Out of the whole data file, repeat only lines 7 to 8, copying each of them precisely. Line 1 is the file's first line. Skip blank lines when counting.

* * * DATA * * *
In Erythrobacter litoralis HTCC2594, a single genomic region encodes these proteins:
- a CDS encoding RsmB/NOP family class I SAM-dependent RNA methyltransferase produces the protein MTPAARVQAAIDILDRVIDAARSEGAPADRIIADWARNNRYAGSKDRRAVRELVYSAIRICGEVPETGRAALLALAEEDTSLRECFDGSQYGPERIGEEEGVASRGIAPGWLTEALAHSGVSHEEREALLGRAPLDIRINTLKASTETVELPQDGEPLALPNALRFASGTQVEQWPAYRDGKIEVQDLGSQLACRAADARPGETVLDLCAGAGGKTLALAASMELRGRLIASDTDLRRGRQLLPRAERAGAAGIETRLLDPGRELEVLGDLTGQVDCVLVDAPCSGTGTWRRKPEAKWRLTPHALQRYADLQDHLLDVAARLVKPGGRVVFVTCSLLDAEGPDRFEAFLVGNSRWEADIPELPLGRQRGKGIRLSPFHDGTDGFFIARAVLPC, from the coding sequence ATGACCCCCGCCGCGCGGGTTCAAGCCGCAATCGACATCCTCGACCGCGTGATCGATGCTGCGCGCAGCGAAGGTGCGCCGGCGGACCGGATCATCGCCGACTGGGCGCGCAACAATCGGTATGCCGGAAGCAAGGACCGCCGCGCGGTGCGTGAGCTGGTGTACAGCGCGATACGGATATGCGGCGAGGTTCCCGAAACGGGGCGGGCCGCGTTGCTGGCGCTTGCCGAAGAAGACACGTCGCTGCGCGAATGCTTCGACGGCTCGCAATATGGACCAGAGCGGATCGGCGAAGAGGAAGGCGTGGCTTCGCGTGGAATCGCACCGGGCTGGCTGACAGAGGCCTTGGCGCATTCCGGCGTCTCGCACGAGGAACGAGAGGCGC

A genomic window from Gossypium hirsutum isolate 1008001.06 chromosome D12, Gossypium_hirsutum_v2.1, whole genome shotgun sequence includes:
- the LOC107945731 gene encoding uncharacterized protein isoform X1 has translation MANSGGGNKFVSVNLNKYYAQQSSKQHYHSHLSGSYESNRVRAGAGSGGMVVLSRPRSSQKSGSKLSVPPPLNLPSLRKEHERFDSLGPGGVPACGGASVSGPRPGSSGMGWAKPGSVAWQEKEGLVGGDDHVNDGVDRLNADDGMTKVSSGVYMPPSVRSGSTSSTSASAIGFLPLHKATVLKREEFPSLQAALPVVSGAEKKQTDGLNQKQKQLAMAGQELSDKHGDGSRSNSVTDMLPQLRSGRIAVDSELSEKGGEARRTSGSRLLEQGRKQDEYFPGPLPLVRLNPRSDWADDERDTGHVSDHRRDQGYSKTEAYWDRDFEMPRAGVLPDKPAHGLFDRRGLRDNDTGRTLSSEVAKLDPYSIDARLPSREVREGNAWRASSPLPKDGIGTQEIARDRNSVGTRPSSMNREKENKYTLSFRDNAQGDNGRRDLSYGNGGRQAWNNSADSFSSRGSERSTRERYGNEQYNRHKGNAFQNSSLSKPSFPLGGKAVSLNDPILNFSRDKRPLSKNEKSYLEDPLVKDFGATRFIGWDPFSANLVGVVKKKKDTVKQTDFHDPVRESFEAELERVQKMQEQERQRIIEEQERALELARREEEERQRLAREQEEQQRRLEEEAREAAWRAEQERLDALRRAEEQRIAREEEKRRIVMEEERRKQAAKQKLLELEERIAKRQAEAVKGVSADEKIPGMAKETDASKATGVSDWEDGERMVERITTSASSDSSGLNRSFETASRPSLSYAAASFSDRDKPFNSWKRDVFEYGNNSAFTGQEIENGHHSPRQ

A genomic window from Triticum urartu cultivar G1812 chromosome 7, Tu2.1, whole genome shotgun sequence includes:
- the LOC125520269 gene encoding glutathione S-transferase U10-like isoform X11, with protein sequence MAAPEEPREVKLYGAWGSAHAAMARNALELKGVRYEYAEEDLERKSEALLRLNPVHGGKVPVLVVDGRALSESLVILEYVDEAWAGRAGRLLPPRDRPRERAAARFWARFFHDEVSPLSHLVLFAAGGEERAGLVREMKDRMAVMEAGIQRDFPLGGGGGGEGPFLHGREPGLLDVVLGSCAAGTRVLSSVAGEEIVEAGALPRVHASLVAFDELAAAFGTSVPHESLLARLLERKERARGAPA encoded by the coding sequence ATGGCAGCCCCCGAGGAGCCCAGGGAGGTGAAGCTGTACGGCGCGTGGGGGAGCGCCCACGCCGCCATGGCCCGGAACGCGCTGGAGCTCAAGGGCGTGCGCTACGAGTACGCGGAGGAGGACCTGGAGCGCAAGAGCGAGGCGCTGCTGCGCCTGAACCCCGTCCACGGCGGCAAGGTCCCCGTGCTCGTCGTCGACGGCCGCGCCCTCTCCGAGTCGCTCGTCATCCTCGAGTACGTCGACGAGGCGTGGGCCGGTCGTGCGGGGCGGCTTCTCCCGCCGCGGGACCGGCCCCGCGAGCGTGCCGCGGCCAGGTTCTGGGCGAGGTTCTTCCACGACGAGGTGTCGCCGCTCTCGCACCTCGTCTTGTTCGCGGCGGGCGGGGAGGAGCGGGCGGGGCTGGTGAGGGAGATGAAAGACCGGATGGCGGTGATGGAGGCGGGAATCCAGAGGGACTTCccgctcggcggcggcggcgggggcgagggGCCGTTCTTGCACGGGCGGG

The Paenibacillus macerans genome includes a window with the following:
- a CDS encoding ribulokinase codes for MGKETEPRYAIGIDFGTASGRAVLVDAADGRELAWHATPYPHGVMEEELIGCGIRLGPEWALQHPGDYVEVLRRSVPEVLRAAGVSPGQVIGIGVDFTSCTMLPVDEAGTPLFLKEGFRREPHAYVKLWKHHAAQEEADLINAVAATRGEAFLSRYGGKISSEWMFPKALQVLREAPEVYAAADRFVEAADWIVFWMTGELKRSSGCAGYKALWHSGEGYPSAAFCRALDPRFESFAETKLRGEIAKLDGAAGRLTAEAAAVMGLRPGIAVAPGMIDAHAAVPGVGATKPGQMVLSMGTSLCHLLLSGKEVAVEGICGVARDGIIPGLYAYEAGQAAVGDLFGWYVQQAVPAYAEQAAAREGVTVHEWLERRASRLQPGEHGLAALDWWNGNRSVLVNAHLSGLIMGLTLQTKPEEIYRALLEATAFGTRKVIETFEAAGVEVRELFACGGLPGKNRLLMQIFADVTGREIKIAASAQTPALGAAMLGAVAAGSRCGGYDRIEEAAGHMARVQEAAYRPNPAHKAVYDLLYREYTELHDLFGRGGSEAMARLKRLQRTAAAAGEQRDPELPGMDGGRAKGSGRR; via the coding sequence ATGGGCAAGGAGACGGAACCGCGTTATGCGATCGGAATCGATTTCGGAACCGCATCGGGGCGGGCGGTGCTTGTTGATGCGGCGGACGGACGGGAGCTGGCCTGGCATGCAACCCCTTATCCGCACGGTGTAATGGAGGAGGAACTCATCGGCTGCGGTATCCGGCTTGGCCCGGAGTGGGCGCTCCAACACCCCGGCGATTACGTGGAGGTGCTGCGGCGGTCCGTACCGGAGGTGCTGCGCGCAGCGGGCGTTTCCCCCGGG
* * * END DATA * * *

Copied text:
The Paenibacillus macerans genome includes a window with the following:
- a CDS encoding ribulokinase codes for MGKETEPRYAIGIDFGTASGRAVLVDAADGRELAWHATPYPHGVMEEELIGCGIRLGPEWALQHPGDYVEVLRRSVPEVLRAAGVSPGQVIGIGVDFTSCTMLPVDEAGTPLFLKEGFRREPHAYVKLWKHHAAQEEADLINAVAATRGEAFLSRYGGKISSEWMFPKALQVLREAPEVYAAADRFVEAADWIVFWMTGELKRSSGCAGYKALWHSGEGYPSAAFCRALDPRFESFAETKLRGEIAKLDGAAGRLTAEAAAVMGLRPGIAVAPGMIDAHAAVPGVGATKPGQMVLSMGTSLCHLLLSGKEVAVEGICGVARDGIIPGLYAYEAGQAAVGDLFGWYVQQAVPAYAEQAAAREGVTVHEWLERRASRLQPGEHGLAALDWWNGNRSVLVNAHLSGLIMGLTLQTKPEEIYRALLEATAFGTRKVIETFEAAGVEVRELFACGGLPGKNRLLMQIFADVTGREIKIAASAQTPALGAAMLGAVAAGSRCGGYDRIEEAAGHMARVQEAAYRPNPAHKAVYDLLYREYTELHDLFGRGGSEAMARLKRLQRTAAAAGEQRDPELPGMDGGRAKGSGRR; via the coding sequence ATGGGCAAGGAGACGGAACCGCGTTATGCGATCGGAATCGATTTCGGAACCGCATCGGGGCGGGCGGTGCTTGTTGATGCGGCGGACGGACGGGAGCTGGCCTGGCATGCAACCCCTTATCCGCACGGTGTAATGGAGGAGGAACTCATCGGCTGCGGTATCCGGCTTGGCCCGGAGTGGGCGCTCCAACACCCCGGCGATTACGTGGAGGTGCTGCGGCGGTCCGTACCGGAGGTGCTGCGCGCAGCGGGCGTTTCCCCCGGG